Overcoming OCD
Information for College Students

What OCD Isn’t

Anyone who has OCD knows that OCD is not fun or funny.

“OCD” has worked its way into slang and everyday conversation.  It’s becoming common for people to talk casually, even joke about having OCD.  It doesn’t help that some television programs and movies feature people who are supposed to have OCD—but they are played for laughs.  Anyone who has OCD (or cares about someone who has this heartbreaking disorder) knows that OCD is not fun or funny.

When people use the terms “obsessive” and “compulsive” incorrectly, it leads to misunderstandings about OCD. You may have even heard people say “that person must have OCD” when they are describing a person who is preoccupied with orderliness or has a strong interest in a subject or activity.

Obsessive Compulsive Personality Disorder (OCPD) is sometimes mistaken for OCD.  While the names are confusingly similar, the disorders are quite different.  OCD is an anxiety disorder; OCPD is a personality disorder.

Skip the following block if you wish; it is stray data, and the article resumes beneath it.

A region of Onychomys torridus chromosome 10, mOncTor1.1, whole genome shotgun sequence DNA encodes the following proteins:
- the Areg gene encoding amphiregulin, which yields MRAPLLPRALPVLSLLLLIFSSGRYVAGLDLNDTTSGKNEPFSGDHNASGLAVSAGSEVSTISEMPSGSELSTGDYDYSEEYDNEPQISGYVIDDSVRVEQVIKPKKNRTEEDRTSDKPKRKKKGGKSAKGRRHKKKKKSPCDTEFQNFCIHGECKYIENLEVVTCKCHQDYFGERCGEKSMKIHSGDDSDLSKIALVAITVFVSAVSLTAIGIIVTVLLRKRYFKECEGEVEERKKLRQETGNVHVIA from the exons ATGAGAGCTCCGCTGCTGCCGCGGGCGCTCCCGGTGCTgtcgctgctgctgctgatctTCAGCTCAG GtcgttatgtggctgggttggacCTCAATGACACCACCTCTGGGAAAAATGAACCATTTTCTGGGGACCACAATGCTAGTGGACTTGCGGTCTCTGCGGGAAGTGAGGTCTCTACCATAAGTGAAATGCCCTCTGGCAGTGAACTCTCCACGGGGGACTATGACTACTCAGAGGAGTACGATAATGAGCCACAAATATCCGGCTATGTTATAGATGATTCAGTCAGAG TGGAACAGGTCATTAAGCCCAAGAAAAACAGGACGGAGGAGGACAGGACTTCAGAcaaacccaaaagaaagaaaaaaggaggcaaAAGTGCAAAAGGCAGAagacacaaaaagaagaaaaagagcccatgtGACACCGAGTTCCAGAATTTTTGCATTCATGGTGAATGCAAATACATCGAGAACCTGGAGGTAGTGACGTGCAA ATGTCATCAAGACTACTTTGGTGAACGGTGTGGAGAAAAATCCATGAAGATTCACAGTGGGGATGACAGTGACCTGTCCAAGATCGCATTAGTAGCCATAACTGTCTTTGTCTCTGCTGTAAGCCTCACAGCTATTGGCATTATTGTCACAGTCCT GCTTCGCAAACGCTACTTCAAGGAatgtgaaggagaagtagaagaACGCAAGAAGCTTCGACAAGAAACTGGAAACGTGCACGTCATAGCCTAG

With OCPD, a person may be generally preoccupied with orderliness, perfectionism and control in virtually every part of his or her life.  But rather than being anxious about this, people with OCPD have no interest in changing—they see their behavior and thoughts as desirable traits. 

A person with OCPD may spend an extreme amount of time cleaning and straightening up their home because they like a “perfect” appearance and want to consider it immaculately clean.  But while this behavior may be “odd” or even annoying to others, the person does not have OCD.  Someone with OCPD is happy with their behavior. In contrast, people who have OCD are not happy.  They find their obsessions and compulsions to be distressing, and they want to stop their obsessive thoughts, fears, doubts, and the associated compulsions.

OCD also does not include collectors who have an avid interest in a subject, whether it’s something like your grandfather’s stamp collection or your own baseball card collection or science fiction “fan” memorabilia. Collectors derive pleasure from the hunt for items they are interested in, and are happy to talk about their collections or show them to others.  Sports “nuts” may talk about their favorite sport or be able to remember sports statistics, but they don’t have OCD because of their interest.

OCD also does not include stalkers or “obsessed” fans, such as those who are reportedly “obsessed” with celebrities.  OCD does not include workaholics, compulsive liars, compulsive shoppers, gamblers or people with phobias (such as fear of heights or flying, spiders, or leaving their home).

While many people who have those kinds of problems may suffer from treatable mental illnesses, they do not have OCD.

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